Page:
Photo by Robert Burroughs
People who would not cheat at solitaire, who never in their lives have made a personal long-distance telephone call from the office — think nothing of parking in an unattended lot and ignoring the slotted vertical box.
On the afternoon of the All-Star baseball game in July, Evan Jones was standing on top of one of those pedestrian towers that corkscrew up the side of San Diego Stadium. Jones is the owner and president of Ace Auto Parks and a couple of other companies that control the stadium’s lot, and most of the rest of San Diego’s publicly owned parking.
Evan Jones resembles the Don Quixote described in Richard Wilbur’s witty poem — a man with a view of success in every direction.
Photo by Robert Burroughs
All afternoon, Jones had been spotting for the parking attendants on the ground — watching the traffic as it came off the freeways and into his section pf the stadium’s lot — then relaying his directions via walkie-talkie to other spotters on the ground, who relayed directions to the stackers, who were motioning the drivers to their parking slots. The operation flowed as smoothly as honey from a spoon.
At the community concourse, Jones installed devices to keep track of where the cars were parking.
Photo by Robert Burroughs
This walkie-talkie method is one that Jones perfected at the stadium, where he has managed the parking since the lot opened in 1967. His advice has been sought at the stadiums in Dallas, Detroit, and Buffalo, as well as at Stanford University, his alma mater (poly sci. major; class of ’39).
He is sixty years old, has cold blue eyes, and just enough hair on the top of his head to string a ukulele. By the predominance of brown in his wardrobe, and by his plumpness and soft manners, Jones seems not so much a businessman as a friar, devoted to kindness, wisdom, and self-control.
Wendy Jones: “We’re all family, so we say what we want and everyone listens.”
Photo by Robert Burroughs
He is rich. From his father, a well-to-do realtor in San Diego, Jones inherited an interest in the southwest comer of Fifth Avenue and B Street, across from the construction site of the new Bank of America building. On his own he founded the parking companies that last year earned, in gross income, about $500,000 from the stadium, Lindbergh Field, and the Sports Arena, not including the income from three parking lots in Hillcrest. seven in La Jolla, and forty in the heart of town.
Scott spotted a vacant lot next to the San Diego Repertory Theatre, at Sixth Avenue and Cedar Street, and drove to Carlsbad one day to persuade the property owner to charge theater patrons.
Photo by Robert Burroughs
The only people who normally get excited about parking are teen-agers. But parking itself is integral to modern transportation, the way chairs are to a dinner table. Owing to the fact that highway taxes are hidden in the price of gasoline, many people have the impression that they use highways for free. And so by extension it seems that parking should be free as well. Maybe this is why so many people hate to pay for parking. Honest people — people who would not cheat at solitaire, who never in their lives have made a personal long-distance telephone call from the office — think nothing of parking in an unattended lot and ignoring the slotted vertical box wherein they should slip fifty cents or a dollar.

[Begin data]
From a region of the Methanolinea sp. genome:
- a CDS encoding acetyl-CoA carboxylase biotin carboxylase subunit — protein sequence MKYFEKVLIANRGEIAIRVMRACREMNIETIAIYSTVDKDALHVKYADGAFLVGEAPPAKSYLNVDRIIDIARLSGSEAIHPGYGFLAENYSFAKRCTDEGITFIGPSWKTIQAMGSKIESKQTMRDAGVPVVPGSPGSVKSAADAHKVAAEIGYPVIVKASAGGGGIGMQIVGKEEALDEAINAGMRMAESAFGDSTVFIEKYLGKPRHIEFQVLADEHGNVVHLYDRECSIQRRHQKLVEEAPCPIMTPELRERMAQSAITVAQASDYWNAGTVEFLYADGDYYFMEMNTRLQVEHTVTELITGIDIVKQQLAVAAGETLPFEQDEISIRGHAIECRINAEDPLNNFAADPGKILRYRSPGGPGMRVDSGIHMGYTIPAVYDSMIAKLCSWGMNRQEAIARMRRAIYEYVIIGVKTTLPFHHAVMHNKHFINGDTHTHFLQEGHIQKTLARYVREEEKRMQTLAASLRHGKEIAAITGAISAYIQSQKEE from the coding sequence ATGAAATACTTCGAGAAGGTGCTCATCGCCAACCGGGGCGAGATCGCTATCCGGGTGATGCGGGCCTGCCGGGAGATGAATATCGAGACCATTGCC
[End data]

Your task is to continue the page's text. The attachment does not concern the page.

Consequently, the management of parking lots has much to do with deterring cheaters. Ace Auto Parks has found that at an unattended lot, one person out of two declines to pay. But the parking lot company doesn’t pay anything, either, when it calls to have an offending car towed away. The towing company is glad to have the business, as the current charge for a passenger car is twenty-eight dollars, and the company impounds the car until the charge is paid. To its signs that say unpaid-for cars may be towed away, Ace recently added the words “Without Warning.” Jones said the addendum had a beneficial effect on his customers that was not unlike religion.
At Lindbergh Field, whose 3500 spaces are easily the busiest in town, would-be cheaters have tested Ace’s ingenuity. As at most airports, customers are charged according to the time that’s elapsed on a ticket issued to each driver upon entering the parking lot gate. Early every morning, an employee of Ace drives through the lots looking at license plates and muttering their letters and numbers into a tape recorder. The information is later transcribed and arranged into lists of license plates, identifying cars that have been in the lots for one, two, three, four, five days and longer. “Ah — I — ah lost my ticket,” a customer might say, “my parking lot ticket. you see, while I was saying good-bye to my mother, who just left on American. Anyway, I’ve been parked for only twenty minutes.” The Ace employee in the exit kiosk nods attentively at the (old) story, while reaching for the license plate lists.
Having noticed how many people hate to pay for parking, transportation planners, particularly those concerned with cleaning the atmosphere, saving fuel, or other social problems, have tried to use this trait as a lever for rolling the mass of automobiles away from the center city. In practice, the mass has rolled a little and the lever has bent a little. The federal Clean Air Act of 1972 tried to restrict parking with surcharges, which merchants quickly avoided by having Congress hold back the money for enforcing those sections of the law. Cambridge, Massachusetts, and a couple of other communities got around the merchants by banning parking in certain areas for the purpose of improving the flow of traffic and not the quality of air. Now the surcharge idea is back in a different form. Those federal employees in Washington, D.C. who work for the executive branch can no longer park for free in governmental lots and garages. As of November 1, they pay a charge which will rise for three years until it matches the prevailing commercial rate. The policy does not apply to members of Congress or the Supreme Court.